Harlan County, USA (Kopple, 1976) is still a gut punch some fifty years later. Watching the violent and bloody events unfold as miners strike to be recognized for their union organization, for better wages and more safety measures, and simply to live by the end of their shift, their voices ring as sad and as true as they did in the 1930s when they were fighting the same fight, and today, when the industry is still a battleground.
Director Barbara Kopple and crew had not set out to find themselves in the middle of the action. They were first exploring the UMWA’s much-contested election, and realized that the story developing was one they could not turn away from. So they stayed, and many of the miners and their families credit their work with bringing an end to the strike and preventing more bloodshed.
The stakes couldn’t be higher: adequate living conditions like running water and indoor plumbing against the real possibility of starvation and death if the miners do not accept the contract, as well as the bloody violence inflicted upon them. What would you do?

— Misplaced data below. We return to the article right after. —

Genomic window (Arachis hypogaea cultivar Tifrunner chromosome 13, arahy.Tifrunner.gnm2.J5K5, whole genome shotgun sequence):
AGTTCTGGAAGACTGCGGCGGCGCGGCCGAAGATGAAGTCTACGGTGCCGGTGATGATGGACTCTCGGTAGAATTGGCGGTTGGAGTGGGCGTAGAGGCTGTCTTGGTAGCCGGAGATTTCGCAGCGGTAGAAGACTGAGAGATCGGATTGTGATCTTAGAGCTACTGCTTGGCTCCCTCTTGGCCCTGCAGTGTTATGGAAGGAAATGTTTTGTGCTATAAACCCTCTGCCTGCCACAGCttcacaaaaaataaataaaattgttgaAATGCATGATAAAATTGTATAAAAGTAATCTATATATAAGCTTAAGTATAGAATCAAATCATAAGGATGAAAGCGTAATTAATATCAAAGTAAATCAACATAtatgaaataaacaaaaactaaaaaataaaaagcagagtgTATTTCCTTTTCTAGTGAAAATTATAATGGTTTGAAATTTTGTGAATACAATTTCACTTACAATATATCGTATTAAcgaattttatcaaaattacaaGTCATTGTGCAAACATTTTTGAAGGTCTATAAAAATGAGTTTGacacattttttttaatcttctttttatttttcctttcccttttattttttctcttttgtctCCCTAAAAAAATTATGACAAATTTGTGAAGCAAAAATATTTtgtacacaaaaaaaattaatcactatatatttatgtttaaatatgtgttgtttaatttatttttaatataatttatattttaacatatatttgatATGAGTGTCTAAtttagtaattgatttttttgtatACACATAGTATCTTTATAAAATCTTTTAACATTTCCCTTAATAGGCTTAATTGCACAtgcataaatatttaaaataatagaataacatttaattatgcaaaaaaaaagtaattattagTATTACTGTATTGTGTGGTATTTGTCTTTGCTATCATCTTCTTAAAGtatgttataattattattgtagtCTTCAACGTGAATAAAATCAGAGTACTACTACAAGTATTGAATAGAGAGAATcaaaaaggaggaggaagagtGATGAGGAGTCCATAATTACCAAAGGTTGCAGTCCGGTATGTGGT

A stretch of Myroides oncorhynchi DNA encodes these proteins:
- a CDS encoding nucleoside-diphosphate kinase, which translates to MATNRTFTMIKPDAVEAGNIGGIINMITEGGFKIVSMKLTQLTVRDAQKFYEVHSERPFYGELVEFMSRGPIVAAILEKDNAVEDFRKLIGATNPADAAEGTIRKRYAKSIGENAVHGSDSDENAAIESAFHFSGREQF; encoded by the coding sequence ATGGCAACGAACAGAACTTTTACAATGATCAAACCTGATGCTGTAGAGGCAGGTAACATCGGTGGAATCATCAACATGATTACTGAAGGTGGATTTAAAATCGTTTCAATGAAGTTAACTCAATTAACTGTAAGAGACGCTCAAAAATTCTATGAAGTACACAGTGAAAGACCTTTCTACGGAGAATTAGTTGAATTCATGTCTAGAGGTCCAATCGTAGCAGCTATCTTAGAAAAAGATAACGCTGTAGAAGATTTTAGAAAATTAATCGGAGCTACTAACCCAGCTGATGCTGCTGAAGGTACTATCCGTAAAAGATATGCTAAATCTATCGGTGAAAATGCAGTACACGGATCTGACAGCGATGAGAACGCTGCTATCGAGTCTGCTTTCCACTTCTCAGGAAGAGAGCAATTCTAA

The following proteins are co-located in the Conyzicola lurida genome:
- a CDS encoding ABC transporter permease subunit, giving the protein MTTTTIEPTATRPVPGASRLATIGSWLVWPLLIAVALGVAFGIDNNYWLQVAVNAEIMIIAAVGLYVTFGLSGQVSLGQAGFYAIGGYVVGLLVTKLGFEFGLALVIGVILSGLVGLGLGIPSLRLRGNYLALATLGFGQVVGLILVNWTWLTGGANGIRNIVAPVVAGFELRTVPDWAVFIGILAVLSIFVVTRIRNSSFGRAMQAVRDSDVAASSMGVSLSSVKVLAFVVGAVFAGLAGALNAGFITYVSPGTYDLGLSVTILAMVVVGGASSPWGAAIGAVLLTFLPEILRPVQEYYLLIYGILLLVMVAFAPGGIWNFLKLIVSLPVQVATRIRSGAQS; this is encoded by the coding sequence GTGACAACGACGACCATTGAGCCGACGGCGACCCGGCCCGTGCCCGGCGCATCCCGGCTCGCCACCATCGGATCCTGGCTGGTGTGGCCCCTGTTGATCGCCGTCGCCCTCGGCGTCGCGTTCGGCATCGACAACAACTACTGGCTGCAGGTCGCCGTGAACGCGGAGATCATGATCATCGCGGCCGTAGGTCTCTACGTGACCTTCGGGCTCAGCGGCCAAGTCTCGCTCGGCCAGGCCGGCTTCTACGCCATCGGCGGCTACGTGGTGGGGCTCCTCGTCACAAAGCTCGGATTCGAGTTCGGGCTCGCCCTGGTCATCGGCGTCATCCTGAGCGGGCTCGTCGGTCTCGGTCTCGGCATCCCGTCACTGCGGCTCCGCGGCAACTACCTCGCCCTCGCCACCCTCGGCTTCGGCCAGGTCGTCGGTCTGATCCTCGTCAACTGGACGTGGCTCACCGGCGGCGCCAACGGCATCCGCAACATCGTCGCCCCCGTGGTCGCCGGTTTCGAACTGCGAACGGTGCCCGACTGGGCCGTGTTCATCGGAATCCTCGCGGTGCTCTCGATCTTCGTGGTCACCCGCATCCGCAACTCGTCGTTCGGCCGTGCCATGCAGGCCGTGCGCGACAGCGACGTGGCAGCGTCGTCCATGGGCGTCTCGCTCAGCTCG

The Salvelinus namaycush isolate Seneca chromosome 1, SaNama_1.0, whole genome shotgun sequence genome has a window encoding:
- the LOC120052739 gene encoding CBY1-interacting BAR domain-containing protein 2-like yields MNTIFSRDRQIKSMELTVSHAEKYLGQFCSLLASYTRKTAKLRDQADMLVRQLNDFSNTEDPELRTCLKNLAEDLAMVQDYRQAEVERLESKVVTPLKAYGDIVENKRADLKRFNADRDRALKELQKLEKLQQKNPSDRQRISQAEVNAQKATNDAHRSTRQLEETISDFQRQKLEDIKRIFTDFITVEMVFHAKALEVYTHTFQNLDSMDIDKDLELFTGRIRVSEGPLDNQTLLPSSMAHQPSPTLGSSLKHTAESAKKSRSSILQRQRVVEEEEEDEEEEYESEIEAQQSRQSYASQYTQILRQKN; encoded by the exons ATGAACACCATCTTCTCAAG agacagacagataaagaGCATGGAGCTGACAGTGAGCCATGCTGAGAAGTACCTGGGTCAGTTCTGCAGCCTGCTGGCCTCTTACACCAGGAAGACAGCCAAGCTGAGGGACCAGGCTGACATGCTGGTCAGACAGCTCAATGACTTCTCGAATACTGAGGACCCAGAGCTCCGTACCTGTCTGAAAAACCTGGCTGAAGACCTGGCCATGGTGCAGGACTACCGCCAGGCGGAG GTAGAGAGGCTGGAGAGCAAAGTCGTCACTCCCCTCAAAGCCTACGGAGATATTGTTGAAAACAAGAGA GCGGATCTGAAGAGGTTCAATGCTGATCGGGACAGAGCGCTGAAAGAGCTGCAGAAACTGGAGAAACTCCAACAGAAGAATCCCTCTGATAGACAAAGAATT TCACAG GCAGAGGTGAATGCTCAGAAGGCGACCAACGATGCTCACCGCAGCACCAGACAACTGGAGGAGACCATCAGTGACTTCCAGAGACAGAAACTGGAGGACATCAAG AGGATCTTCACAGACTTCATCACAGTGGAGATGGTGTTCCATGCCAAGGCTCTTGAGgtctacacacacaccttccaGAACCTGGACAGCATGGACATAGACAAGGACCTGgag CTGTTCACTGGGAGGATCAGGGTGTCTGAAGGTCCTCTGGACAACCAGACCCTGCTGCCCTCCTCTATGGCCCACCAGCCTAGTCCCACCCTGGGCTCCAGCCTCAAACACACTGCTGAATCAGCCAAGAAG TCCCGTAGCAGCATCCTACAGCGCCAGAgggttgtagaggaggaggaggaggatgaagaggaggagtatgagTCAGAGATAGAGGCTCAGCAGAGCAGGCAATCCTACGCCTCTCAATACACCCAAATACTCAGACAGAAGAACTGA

What you’ll find in this episode: a discussion of why traditional music seems timeless, whether the strike accomplished anything, and whether we would lay down our lives for our families.
Links and Recommendations:
Check out Harlan County, USA on IMDB.
Ericca’s further viewing pick of Stop at Nothing: The Lance Armstrong Story.
Cole’s further viewing pick of Salt of the Earth.
Hazel Dickens’ Which Side Are You On?
More on the Aberfan disaster in Wales.
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